For nearly two centuries it has been a basic precept that the law lives in the public domain. It's simple: in a democratic society, people must have an unrestricted right to read and speak their own laws. Full stop.

Of course, that principle means the law can never be subject to copyright restrictions. If any single entity owns a copyright in the law, it can buy, sell or ration the law, and make all sort of rules about when, where, and how we share it. People should never have to pay a fee to review and compare the rules and regulations they must obey, and no private entity should be the gatekeeper to the law.

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Day 3: Open Access

The results of publicly funded research should be made freely available to the public online, to be fully used by anyone, anywhere, anytime.

Excerpt from EFF statement "In the Open Access Fight, Big Publishers Are the Biggest Hurdle"

Sometime it's hard to believe that we are still arguing about open access to publicly funded research. The issue is as clear as it gets: we paid for the research; most researchers are devoted, by nature and profession, to sharing their work; and the public benefits of open access can be tremendous. So perhaps the right question is, why in the world don't we already have free and open access to publicly funded research, including the ability to not just read but reuse such works?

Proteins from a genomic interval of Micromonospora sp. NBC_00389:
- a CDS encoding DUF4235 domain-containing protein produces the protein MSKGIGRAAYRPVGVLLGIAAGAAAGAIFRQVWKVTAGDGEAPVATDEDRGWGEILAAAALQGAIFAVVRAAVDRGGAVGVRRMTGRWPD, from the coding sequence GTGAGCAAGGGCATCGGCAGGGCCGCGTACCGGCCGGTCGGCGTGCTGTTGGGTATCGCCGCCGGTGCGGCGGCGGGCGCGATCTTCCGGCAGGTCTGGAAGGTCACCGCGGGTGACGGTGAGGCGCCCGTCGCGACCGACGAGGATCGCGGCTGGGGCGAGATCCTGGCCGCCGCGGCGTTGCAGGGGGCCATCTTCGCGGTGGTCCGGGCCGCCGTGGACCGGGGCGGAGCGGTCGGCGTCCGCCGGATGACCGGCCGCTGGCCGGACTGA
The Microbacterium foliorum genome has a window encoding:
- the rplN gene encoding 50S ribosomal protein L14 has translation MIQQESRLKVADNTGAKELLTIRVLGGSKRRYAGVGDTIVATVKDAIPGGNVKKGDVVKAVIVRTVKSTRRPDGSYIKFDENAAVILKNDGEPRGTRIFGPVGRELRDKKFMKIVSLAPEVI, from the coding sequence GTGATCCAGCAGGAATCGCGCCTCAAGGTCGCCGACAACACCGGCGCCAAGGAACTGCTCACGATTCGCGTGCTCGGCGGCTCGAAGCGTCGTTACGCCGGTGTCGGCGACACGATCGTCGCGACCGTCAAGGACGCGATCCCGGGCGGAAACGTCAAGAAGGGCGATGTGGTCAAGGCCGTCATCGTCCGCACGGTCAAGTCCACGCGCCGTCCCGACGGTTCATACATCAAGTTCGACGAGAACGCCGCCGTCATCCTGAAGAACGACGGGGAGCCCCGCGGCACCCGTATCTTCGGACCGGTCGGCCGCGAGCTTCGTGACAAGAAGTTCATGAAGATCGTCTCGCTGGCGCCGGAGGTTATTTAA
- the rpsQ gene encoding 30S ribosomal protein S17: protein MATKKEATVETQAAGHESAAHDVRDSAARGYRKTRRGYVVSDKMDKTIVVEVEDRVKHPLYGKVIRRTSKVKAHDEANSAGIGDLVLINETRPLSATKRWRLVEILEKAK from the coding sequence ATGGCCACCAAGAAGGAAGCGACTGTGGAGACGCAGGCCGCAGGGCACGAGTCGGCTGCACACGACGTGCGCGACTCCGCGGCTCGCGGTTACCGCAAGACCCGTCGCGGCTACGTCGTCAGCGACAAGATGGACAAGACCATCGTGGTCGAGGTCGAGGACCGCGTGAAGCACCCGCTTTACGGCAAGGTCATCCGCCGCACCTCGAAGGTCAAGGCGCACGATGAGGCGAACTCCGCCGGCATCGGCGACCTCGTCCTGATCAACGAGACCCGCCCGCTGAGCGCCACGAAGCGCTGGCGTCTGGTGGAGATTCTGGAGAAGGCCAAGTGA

The answer is equally obvious: the lack of open access is a result of strident opposition by giant academic publishers who treat this issue as struggle for survival. And it is—especially if they will not give up their legacy business models that, in the current climate, position them more as burdensome middlemen and copyright bullies than valuable contributors to the progress of science.

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Day 4: You Bought it, You Own It

Copyright policy should foster the freedom to truly own your stuff: to tinker with it, repair it, reuse it, recycle it, read or watch or launch it on any device, lend it, and then give it away (or re-sell it) when you're done.

Excerpt from EFF statement "You Bought It, You Own It! Time to Reclaim the Right to Use/Tinker/Repair/Make/Sell/Lend Your Stuff"

You bought it, you own it, right? Not always. Over the past decade, we have been quietly shifting to a world in which both digital goods (like mp3s, video files, and ebooks) and physical goods that contain software (like cars, microwaves, and phones) are never truly owned, but only rented.